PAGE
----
Seeking to promote the Royal Institute as a place of discovery and discourse, Faraday even turned his attention to its building by leading the project in 1836/7 to add 14 Corinthian columns to its façade. He wanted people to know from the exterior alone that the Royal Institution was where great and grand things happen.
Faraday had a devout Sandemanian faith. This emphasised the ideals of service in church and public life. Due to this, Faraday saw himself as a servant and so declined the presidency of the Royal Institution in 1864 as well as the presidency of the Royal Society in 1848 and 1858. His faith is seen as an important influence in his approach to science due to its strict teachings of discipline and close observation of scriptural tenets. Not only did Faraday apply these characteristics to his personal life but also to his science, approaching his work in a strict and disciplined manner.
In his later years Faraday lived in a grace and favour home in Hampton Court which he was given to recognise his contribution to science. It was here that he died in 1867 at the age of 75. He never actually retired from the Royal Institution, having had his offer of retiring at the age of 70 rejected. On his death, the renown of Faraday was demonstrated when he was given a lengthy obituary in The Times in an era when obituaries were rare in the newspaper.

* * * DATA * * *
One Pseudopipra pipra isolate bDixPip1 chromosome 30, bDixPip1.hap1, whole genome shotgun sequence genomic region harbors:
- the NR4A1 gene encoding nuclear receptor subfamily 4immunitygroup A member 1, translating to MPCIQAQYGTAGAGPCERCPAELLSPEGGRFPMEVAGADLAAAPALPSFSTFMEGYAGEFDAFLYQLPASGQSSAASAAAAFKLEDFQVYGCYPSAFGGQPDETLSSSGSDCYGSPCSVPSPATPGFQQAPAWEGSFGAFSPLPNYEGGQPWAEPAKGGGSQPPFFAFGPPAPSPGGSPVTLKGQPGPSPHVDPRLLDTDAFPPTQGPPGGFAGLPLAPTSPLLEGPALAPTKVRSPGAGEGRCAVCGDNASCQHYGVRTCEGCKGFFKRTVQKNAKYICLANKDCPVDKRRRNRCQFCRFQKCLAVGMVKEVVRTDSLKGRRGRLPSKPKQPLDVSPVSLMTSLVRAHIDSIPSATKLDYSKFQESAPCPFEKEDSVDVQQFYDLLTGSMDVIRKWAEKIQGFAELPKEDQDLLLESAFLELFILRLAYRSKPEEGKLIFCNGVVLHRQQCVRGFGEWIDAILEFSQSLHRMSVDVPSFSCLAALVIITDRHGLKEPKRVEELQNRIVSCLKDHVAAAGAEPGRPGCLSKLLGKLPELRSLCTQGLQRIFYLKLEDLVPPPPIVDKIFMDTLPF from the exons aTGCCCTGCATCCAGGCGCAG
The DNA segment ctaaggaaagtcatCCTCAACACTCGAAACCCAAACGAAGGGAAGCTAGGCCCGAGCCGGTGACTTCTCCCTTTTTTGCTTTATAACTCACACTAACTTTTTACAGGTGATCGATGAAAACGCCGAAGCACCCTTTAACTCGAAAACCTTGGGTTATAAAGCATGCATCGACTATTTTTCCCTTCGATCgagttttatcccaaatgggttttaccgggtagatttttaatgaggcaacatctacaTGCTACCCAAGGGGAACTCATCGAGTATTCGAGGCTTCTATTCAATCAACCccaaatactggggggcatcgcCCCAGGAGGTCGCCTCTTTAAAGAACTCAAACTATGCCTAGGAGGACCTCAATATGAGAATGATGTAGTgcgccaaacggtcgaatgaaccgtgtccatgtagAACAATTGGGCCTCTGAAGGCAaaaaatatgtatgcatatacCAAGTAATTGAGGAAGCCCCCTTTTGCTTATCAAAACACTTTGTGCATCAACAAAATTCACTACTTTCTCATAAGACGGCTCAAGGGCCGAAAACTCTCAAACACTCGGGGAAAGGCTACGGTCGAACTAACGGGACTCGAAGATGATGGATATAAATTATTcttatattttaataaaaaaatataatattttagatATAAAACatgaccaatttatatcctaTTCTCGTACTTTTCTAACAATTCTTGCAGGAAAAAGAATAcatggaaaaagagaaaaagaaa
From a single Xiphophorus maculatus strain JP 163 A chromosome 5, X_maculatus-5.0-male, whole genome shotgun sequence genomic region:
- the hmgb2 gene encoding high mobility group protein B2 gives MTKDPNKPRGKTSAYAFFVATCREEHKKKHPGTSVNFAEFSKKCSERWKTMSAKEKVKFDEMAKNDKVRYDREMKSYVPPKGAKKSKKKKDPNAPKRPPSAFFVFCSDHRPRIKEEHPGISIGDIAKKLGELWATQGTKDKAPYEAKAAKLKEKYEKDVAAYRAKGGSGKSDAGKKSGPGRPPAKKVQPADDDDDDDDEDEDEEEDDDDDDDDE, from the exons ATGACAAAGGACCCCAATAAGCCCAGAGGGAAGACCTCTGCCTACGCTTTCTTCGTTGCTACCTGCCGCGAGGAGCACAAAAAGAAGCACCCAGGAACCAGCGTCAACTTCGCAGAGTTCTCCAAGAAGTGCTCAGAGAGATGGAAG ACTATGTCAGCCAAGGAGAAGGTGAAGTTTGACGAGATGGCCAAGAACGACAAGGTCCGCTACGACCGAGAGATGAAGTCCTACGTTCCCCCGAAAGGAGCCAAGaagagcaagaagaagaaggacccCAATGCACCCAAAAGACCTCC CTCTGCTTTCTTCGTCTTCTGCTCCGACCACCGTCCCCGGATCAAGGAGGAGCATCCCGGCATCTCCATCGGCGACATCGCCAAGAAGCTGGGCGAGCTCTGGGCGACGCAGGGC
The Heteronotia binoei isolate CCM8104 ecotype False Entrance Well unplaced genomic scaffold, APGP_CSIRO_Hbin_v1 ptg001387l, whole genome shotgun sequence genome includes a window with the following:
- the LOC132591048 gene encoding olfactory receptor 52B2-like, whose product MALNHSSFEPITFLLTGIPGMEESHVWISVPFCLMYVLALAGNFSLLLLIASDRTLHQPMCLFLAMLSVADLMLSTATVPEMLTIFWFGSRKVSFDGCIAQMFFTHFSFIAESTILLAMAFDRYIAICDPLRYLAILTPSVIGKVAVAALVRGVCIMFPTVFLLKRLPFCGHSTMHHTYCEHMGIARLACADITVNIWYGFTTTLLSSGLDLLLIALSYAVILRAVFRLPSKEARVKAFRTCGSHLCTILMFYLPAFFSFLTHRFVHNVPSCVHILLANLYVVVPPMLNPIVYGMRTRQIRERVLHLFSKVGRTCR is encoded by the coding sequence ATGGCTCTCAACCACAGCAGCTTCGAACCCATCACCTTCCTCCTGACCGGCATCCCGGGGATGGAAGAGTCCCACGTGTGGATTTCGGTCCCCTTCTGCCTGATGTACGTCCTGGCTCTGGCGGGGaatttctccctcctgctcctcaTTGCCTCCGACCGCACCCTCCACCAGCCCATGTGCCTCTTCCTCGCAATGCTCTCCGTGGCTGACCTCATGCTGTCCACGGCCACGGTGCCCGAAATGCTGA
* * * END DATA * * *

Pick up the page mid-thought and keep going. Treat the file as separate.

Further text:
There is no doubt that luck played a part in making Faraday successful. By missing out on university education he developed his own method of thinking, leading to a different approach to scientific problems than that of his university educated peers. He was fortunate to become Riebau’s apprentice and by the injury to Davy’s eye (not lucky for Davy!) Even being born into the Sandemanian faith which influenced how Faraday approached his science could be seen as luck, along with being born in the right place at the right time as he was in London at the centre of the industrial revolution with the opportunities to learn from others ideas. However, it still took a man of Faradays character, his natural talent, his work ethic, his vision, his curiosity and his tenacity to exploit the luck and opportunities that came his way.
We must thank Faraday for providing the basis upon which his successors have built, to provide many of the technological advances we enjoy today. His successors truly stood on the shoulders of a giant.